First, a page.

Dear North Carolina lawmakers, can the budget theatrics

Dear North Carolina lawmakers, can the budget theatrics

There’s a scene in “The West Wing” – liberals’ sweaty, Emmy-hording ode to progressivism – in which President Bartlett, facing a budget bait-and-switch from his erstwhile Republican nemeses, shuts down the government.

Bartlett – a hopelessly fictional hero, a pastiche of a moralistic, square-jawed liberal played by Martin Sheen with Shakespearean gusto – seems riven but resolute.

“Let’s be clear, sir,” the GOP Speaker of the House declares. “You’ll be held responsible for shutting down the federal government.”

“Then shut it down,” Bartlett commands, like a switch-wielding grandpa. Cue the tympani and the theme.

Fiction is fun. Non-fiction, the sort we’re living in North Carolina, with ten days until the start of the fiscal year – when the new state budget is supposed to go into effect – is so much more dour.

Gov. Cooper spokesperson Sadie Weiner summoned President Bartlett Tuesday when she excoriated GOP lawmakers for their backdoor dramatics in one discordant budget meeting.

It seems Republicans – who have known since time immemorial that Cooper would demand Medicaid expansion – bristled at the governor’s desire to broach the program at said meeting, even if the Democrat has not stated that he would veto the entire plan in the absence of expansion.

“We just feel like that one item shouldn’t dictate the rest of the conversation,” Sen. Harry Brown, the Jacksonville Republican who chairs the Senate budget committee, told WRAL Tuesday. “We’re willing to sit down with the governor and have negotiations and conversations and try to work out the differences, but it shouldn’t be an ultimatum based on one item.”

“No one likes to see the sausage made,” the fictional Sen. Robert Royce bemoaned to Bartlett on “The West Wing.” “Including the guys who make it.”

Maybe, but if this is how the sausage is made, it’s on a level more puerile than we might have imagined.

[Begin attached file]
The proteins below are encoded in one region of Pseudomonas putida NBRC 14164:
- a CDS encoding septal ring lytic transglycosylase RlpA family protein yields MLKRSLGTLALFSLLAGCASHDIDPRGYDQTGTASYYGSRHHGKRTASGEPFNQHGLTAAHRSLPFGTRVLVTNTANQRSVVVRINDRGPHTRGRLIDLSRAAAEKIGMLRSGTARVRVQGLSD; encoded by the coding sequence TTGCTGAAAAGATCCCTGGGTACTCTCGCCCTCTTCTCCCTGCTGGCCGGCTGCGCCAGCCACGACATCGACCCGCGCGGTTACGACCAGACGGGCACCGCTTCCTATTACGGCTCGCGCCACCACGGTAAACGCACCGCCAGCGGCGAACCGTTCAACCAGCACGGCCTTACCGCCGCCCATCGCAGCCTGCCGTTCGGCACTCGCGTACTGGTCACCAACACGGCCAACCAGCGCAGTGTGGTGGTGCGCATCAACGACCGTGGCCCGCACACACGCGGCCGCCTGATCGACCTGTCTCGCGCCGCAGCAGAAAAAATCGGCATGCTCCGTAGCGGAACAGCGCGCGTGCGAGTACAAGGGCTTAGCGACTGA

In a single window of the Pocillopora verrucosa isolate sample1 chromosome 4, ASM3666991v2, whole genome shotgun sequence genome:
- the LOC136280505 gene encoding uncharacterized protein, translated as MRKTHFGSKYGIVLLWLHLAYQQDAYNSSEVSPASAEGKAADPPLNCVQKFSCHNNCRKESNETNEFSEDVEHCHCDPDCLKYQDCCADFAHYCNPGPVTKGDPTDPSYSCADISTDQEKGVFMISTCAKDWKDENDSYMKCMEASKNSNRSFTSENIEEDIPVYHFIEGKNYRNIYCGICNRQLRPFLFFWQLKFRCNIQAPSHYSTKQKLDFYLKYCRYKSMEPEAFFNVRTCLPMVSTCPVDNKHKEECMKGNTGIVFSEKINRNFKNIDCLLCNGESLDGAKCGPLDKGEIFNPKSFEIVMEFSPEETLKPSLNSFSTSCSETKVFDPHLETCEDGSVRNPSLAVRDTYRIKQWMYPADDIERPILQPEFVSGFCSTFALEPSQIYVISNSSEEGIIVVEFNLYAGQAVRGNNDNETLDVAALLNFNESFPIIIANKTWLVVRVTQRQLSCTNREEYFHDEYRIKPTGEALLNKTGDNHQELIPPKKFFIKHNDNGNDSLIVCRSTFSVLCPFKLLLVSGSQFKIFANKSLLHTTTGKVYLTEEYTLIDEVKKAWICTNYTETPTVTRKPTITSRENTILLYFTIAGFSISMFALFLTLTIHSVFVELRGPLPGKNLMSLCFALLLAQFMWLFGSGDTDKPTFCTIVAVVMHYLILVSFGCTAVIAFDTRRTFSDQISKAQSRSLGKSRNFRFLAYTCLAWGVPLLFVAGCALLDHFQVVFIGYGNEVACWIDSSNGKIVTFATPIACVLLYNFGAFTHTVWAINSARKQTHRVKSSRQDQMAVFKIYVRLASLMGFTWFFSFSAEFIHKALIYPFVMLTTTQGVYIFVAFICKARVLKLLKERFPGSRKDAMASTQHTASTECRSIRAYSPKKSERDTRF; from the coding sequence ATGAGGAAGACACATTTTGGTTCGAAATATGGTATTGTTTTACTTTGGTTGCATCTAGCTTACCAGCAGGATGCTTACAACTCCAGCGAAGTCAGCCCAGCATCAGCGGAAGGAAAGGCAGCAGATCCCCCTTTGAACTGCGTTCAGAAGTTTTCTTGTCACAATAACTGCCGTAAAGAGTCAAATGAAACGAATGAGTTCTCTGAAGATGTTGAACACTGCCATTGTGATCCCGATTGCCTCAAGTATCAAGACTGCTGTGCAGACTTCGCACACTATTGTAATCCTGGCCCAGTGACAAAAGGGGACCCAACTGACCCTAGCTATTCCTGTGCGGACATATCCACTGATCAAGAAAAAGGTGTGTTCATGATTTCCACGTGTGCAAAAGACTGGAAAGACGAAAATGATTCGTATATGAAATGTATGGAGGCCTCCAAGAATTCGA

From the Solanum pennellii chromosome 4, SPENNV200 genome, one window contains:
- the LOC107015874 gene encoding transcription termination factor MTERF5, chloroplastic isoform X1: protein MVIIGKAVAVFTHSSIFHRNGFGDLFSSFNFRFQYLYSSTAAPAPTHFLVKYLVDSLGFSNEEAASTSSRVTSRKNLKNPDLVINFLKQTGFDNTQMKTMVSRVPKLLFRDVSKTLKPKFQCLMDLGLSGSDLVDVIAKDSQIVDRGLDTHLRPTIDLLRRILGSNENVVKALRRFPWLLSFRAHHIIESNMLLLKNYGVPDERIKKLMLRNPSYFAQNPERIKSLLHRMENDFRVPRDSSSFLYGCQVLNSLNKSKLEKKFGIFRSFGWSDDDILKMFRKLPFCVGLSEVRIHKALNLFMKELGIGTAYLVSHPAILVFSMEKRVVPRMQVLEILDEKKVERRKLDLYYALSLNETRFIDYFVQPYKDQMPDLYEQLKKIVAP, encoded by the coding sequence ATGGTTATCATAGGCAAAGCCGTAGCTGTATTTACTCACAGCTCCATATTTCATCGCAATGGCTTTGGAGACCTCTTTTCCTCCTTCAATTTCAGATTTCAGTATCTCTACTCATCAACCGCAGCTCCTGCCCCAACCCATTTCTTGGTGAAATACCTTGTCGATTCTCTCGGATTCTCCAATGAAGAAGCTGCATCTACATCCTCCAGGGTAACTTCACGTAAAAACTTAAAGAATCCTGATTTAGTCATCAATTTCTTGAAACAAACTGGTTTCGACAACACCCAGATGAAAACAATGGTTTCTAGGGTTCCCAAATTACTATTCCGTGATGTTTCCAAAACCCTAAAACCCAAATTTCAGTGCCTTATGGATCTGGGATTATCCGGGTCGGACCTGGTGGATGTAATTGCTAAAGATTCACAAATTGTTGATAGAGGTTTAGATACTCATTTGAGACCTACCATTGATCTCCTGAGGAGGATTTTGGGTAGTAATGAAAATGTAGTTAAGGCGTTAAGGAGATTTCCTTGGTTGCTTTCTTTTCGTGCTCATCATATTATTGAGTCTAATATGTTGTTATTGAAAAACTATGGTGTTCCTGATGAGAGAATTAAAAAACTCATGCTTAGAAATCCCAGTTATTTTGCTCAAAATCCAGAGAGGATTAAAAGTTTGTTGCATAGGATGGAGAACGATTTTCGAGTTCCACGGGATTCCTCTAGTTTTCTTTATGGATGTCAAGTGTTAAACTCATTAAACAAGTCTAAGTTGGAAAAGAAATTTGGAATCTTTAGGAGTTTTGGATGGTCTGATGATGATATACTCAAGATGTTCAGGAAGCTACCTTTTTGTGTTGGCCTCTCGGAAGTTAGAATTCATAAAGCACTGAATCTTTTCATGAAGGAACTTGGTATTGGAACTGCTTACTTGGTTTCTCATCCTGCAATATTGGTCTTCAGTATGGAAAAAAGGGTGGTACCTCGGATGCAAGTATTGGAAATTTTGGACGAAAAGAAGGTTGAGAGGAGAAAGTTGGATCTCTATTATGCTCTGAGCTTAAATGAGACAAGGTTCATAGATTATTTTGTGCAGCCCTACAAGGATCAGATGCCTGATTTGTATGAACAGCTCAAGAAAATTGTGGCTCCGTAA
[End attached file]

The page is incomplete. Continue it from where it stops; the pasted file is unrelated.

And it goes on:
Yes, Donald Trump, the man who inspired bully Biff’s dystopic presidential conquest in “Back to the Future 2,” is commander-in-chief, but we do not, despite our present condition, live in a fictional world. Yet our political leaders govern as if we do, as if the state employees, teachers, and North Carolinians who depend on a state budget are extras in a lurid, political thriller. As if there’s something contrived about hundreds of thousands of North Carolinians who might, if Medicaid is expanded, enjoy the palpable relief of a doctor’s visit.

If these are the opening ceremonies of our negotiations, we will surely be enmeshed in budget talks when summer’s humidity fades and traditional school pupils return to school.

Ask yourself if North Carolina school systems – for whom budget uncertainty is a Kilimanjaro-sized migraine – are pleased with that notion.

If this is the first step in some partisan’s 10-step plan for negotiating a budget, we’re all weary, skip to step nine.

This is a breathtakingly beautiful state, but in moments like this, its politics are crushingly ugly.

Even if North Carolina Republicans have not, for the better part of a decade, faced the galling necessity of compromise, Cooper’s office has signaled a willingness, if not an affinity, for negotiation, at times angering their core supporters over the haggling. HB2’s repeal and odious replacement comes to mind.

But this week, the governor’s suggested an imminently reasonable, two-pronged track for negotiation, in which one gaggle of officials gnashes their teeth over health care and Medicaid, the other over the budget’s remaining points of contention, of which there are more stars in the night sky, but only by a handful.

Democrats want to boost state services, schools and healthcare; Republicans want their tax cuts, because surely they must face some ghastly withdrawal if we’ve gone twelve months without one.

Cooper’s people seem eager to begin the real process of budget discussion now, the part where corporeal pressures converge to impose upon leaders that they should deliberate as if their political careers depend upon it.

Cooper’s office seems to understand – even if their legislative counterparts do not – that our leaders are not here, after all, to pontificate in our public chambers and drink our public coffee and gobble ink space. They are not here to play a part on the stage.

Absent disaster relief, lawmakers should view their jobs as one in which their core ambition should be to leave.  They are here to arrive at a spending plan, efficiently, coherently, and – God forbid – transparently, even if that last ship steamed out of port long ago.

They are here to behave as if a legislative session is better a memory and an afterthought, and our budget better a working document than a tortured hypothesis.

Both sides should be at the table today, now, not in a month or two when the public grows weary of the antics. North Carolina and its people will endure without the dramatics. Summer popcorn flicks are more fun anyhow.